According to the Department of Health and Human Services Office of Research Integrity, Kaushal was found "intentionally, knowingly and/or recklessly falsifying and fabricating the experimental methodology," along with misrepresenting the numbers of treated and untreated non-human primates used in his research. He also concocted other specifics in the paper like the number of weekly doses of treatment conducted to treat Mycobacterium tuberculosis, which causes tuberculosis.
Kaushal also made up information in two National Institutes of Health (NIH) grant applications. One of the applications was submitted in 2019 while the other was in 2020.
However, the primate lab director merely got a slap on the wrist. Texas Biomed President Dr. Larry Schlesinger said Kaushal was disciplined with "the minimum consequences," describing what happened as "a first-time incident, and to our knowledge, the only time this has happened in Dr. Kaushal's lab."
"Dr. Kaushal has received internal consequences, including significant oversight of his lab. Texas Biomed is confident that this will not happen again and that Dr. Kaushal can continue to lead the Southwest National Primate Research Center capably and with integrity," Schlesinger added.
Kaushal was identified in the paper as being associated with the Texas Primate Research Center and the Tulane National Primate Research Center in Louisiana. His biographies are still registered on websites for both institutions.
The American Journal of Respiratory and Critical Care Medicine issued a retraction of the study last year. In the retraction, the authors stated the study "did not conform to the stated experimental protocol" but that "the conclusions of the article may be correct."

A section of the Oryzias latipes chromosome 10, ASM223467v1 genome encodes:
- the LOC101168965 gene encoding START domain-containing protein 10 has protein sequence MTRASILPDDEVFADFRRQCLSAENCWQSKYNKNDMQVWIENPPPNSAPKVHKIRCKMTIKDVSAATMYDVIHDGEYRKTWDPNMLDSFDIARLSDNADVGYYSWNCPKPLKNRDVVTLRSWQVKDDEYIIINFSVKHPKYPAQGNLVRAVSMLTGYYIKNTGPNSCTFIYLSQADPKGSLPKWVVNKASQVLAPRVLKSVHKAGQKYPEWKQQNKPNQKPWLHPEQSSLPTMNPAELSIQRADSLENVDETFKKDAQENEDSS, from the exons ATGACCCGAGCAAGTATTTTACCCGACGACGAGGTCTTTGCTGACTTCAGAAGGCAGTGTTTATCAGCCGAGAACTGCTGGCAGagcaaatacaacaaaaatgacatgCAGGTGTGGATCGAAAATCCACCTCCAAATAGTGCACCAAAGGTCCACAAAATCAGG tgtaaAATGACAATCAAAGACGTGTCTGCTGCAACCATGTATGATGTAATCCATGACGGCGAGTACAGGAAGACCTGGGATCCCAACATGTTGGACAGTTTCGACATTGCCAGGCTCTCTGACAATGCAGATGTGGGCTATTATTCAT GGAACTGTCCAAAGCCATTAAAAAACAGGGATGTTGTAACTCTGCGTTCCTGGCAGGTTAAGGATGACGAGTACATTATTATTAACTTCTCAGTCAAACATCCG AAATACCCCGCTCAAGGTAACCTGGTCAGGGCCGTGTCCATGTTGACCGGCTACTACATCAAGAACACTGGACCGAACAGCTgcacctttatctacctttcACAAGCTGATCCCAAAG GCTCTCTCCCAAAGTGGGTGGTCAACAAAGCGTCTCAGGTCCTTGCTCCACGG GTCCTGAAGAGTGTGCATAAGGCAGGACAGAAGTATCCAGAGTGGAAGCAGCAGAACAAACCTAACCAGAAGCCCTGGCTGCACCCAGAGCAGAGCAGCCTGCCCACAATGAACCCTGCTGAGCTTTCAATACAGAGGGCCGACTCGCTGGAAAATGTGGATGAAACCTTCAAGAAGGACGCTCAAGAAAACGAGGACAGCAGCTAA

Interestingly, Texas Biomed was one of the institutes that tested Pfizer's Wuhan coronavirus (COVID-19) vaccine in primates in 2020.
A research paper on the work, which determined that the vaccine protected macaques against the virus that causes COVID-19, was published by Nature in 2021.
Meanwhile, A spokesperson for the Tulane center said Kaushal led the research in question before leaving the institution. He presented the manuscript after his departure.
"After its publication, an anonymous complaint regarding possible research misconduct was received by Tulane. Tulane cooperated with Dr. Kaushal's current institution in their inquiry into this matter, in adherence to standards that have been established to ensure the integrity of scientific findings and the public's trust in those findings," the spokesperson told the Epoch Times in an email.
Many denounced Kaushal's employer for keeping him.
Ronald Desrosiers, who manages the New England Primate Research Center, told Science magazine that "any scientist who knowingly and intentionally falsifies data for the purpose of scientific publication and/or receipt of government funding should not be allowed to lead a research institution."
The Office of Research Integrity disclosed that Kaushal agreed to a settlement agreement to have his research managed for one year starting on July 22. As part of the agreement, a committee of senior faculty members at Texas Biomed will give supervision and direction to Kaushal's work. The panel must study each application for government grant funds.
Texas Biomed officials said they have "imposed ramifications on the researcher." Those includes a review of all study data he produces in the next year as he seeks grant funding or publication in peer-reviewed journals.
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This video is from the The Prisoner channel on Brighteon.com.